What is Sin?

date: 2010-01-17

tags: philosophy

Some time ago I wrote a short article[1] that briefly discussed moral luck and discussed the implications of circumstance in making moral decisions. Here is most of the article, neatly summing up my original point:

1: short article

Why should a poor starving individual be punished for fighting for survival? They had a choice, steal food or die. Nobody, not even the most moral people on the planet would choose to die. Does that mean that morality is relative? No. It means that when it comes to survival perhaps morals must be applied in a different way. I, in no way, believe that morality is relative, based on the times, and on what is publicly acceptable. I believe that morals are eternal truths and behaviors, what is right will always be right. It will not change every year or so like social circumstances of relativists. They would have you believe that what is socially acceptable is okay. No matter what that is.

In response I received a reply stating that the only moral is protect what you love and leave the rest to hell. That there are no sins, only survival. Obviously, I cannot agree with that. Sin is real, but what is it? The following, some being taken from my original response to Hoodseed, as he calls himself, is an attempt to define sin. Sin is the worlds oldest act and, according to the Judeo-Christian tradition, one of the very first. Adam disobeyed God’s commandment not to eat the Fruit of the Knowledge of Good and Evil and was banished from Eden and left in this world of toil and sweat we find ourselves in today. But what is sin? Judeo-Christendom says it is acting in opposition to God’s will. Atheists say it doesn’t exist. (God or sin) Pseudo-religious relativists say sin is all in the eye of the perpetrator; a sin is only as sin of the one committing it believes it so. It is quite apparent that opinions on the subject vary greatly. Why don’t we take a look at it from another perspective: Action-Reaction.

If we look at sin, better yet actions in general, as a system of action and reaction we can, perhaps, get a better understanding of what our actions do and what sin is, or is not. Let us begin simply: What is the result of a hammer striking a wall? Inevitably a sheet-rock wall will break, the action of striking it with a hammer will create a hole. The consequence is inevitable.

Now, let us move into more complex action-emotional interactions. First, what is the result of smiling at a friend? The friend will feel good and, likely, will smile back. Simple, it happens daily. What about a mutually desired kiss? Both people feel good; an inevitable consequence. Now some negative examples: What is the result of calling someone a degrading name? Shame or anger; generally negative emotions. Forcing someone into an uncomfortable situation? Discomfort, anger, possibly, and more generally negative emotions.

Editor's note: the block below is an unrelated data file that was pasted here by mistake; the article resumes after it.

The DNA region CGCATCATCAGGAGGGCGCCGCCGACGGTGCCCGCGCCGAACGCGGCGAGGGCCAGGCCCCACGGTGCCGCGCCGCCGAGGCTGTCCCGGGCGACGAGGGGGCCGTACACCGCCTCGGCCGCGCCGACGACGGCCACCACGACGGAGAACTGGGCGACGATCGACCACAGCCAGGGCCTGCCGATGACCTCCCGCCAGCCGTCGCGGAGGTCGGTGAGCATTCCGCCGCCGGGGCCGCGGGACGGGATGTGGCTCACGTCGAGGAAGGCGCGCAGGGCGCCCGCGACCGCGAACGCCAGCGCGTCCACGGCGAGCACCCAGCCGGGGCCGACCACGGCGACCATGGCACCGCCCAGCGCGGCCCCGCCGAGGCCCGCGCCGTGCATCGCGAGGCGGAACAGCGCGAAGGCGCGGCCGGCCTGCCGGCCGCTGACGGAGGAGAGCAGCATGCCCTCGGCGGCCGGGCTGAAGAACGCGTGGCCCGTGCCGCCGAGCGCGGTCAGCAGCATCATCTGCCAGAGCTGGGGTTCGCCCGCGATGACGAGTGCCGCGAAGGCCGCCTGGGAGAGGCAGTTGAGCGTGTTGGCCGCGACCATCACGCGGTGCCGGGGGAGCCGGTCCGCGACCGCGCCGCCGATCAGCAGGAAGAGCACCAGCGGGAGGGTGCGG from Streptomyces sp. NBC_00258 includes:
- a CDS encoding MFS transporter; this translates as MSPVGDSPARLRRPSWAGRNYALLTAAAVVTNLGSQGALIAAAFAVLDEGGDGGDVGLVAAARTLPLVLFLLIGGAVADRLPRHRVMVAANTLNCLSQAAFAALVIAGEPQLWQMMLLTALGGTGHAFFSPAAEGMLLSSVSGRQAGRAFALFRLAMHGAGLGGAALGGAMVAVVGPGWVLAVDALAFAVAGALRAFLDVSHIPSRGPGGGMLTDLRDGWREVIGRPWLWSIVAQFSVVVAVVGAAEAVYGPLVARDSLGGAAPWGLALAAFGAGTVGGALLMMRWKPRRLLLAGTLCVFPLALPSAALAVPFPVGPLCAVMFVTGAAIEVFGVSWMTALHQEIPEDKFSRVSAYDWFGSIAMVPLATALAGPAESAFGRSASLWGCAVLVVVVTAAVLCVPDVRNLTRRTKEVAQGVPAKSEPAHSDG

Taking this system we have going here to mind let us look at an act considered by all as sin. Rape is extremely disturbing psychologically and can destroy what was once a perfectly functional individual and turn her into an empty shell of a person. This gives us the following action-reaction system:

`Rape => Severe psycho-emotional pain`

Another, less extreme, example is dishonesty. While not as drastic as rape, dishonesty can undermine any relationship and leave those involved feeling cheated and hurt. Again we have the system:

`Lies => Pain`

So, what is the common factor in these examples? Pain. Sin always results in pain, eventually. It may not be felt directly by the one committing the sin, but it is felt. I could go on forever with examples of sin-acts and their consequences but if you think about it you will see: every act defined by sin in all religions that have a concept of sin and those acts defined as wrong by those who have no concept of sin yet retain a sense of morality causes pain.

Let us look at some exceptions to the pain=sin argument that follow the same line of reasoning. If one person is committing an act, such as burglary, which will cause a great deal of emotional and economic pain on the family it is being inflicted upon. The pain that the burglar must endure if he is killed or beaten off of the families property will, in all likelihood, be less than the sum of the pain caused, both directly and in-directly, by the burglar. Is this act sinful? The inhabitants of a home are perfectly within their rights to forcefully remove a threat to their safety. Both parties involved have pain inflicted upon them by the other but we also have to look at how much pain each is inflicting and how much pain each is projected to inflict.

Your average family exists in a generally positive state, it’s members are happy and it generally effects those it interacts with positively. Your average burglar exists in a generally negative state and his actions generally hurt those he interacts with. Also the burglar is hurting x number of people: the family-group directly effected, those connected to that family group that sympathize, and the people in the surrounding area who lose their sense of security. Our equation, then, results in greater pain being inflicted by the burglar than is being felt.

Good and evil, sin and virtue, are based upon what humanity, in their long experience, have reasoned to cause the most and least amounts of pain. Good removes pain, evil causes and increases pain. From a religious prospect sin is what God knows will cause His children pain and He has commanded us to avoid those acts that we may have happiness.